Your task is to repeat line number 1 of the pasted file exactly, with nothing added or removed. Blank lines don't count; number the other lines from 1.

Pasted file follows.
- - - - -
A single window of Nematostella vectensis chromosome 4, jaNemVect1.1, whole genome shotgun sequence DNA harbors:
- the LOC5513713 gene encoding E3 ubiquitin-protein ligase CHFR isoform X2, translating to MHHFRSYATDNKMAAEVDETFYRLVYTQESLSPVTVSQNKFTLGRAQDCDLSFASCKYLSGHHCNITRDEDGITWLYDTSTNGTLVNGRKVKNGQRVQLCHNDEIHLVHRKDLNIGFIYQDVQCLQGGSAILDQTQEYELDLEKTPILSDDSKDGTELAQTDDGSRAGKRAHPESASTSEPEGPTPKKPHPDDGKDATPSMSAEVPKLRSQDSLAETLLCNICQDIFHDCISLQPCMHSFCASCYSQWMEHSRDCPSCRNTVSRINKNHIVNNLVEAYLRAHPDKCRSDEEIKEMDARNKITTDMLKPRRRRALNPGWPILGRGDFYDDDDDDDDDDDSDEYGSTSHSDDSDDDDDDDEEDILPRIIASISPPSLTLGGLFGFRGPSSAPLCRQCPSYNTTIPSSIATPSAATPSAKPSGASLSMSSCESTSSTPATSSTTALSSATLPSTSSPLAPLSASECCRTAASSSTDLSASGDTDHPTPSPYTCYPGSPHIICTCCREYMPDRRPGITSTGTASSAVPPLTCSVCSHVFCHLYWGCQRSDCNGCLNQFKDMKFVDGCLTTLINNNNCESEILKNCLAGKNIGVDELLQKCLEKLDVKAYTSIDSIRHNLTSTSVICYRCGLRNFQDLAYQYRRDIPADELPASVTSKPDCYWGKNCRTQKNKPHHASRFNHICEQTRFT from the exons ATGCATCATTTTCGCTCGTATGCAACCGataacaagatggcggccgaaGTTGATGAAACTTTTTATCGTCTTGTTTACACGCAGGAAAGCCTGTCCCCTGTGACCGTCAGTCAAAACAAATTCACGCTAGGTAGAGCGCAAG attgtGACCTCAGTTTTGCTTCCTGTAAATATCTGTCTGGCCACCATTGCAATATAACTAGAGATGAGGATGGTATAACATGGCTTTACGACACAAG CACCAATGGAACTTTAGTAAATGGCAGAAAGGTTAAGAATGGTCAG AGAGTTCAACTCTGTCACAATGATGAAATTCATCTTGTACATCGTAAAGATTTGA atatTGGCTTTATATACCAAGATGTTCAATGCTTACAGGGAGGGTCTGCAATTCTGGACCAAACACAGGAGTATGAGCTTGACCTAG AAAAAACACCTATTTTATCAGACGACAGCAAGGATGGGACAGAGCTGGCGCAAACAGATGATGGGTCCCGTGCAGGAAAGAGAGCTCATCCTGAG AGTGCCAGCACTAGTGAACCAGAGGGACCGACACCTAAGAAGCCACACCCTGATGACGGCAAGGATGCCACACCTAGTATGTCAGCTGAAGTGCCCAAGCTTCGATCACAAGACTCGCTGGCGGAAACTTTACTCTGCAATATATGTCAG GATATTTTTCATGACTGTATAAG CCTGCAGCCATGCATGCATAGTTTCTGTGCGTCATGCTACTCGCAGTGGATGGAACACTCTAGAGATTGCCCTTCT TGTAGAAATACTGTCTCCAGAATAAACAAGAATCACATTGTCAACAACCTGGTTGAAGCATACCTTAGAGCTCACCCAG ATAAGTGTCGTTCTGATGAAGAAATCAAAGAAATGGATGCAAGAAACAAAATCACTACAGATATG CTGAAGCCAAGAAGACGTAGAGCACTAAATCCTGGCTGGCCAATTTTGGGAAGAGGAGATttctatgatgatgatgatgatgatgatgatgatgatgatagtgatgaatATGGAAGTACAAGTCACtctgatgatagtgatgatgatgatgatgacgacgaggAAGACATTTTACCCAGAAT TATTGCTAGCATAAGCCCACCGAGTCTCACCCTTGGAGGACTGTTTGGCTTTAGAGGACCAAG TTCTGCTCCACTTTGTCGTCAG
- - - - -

A single window of Nematostella vectensis chromosome 4, jaNemVect1.1, whole genome shotgun sequence DNA harbors: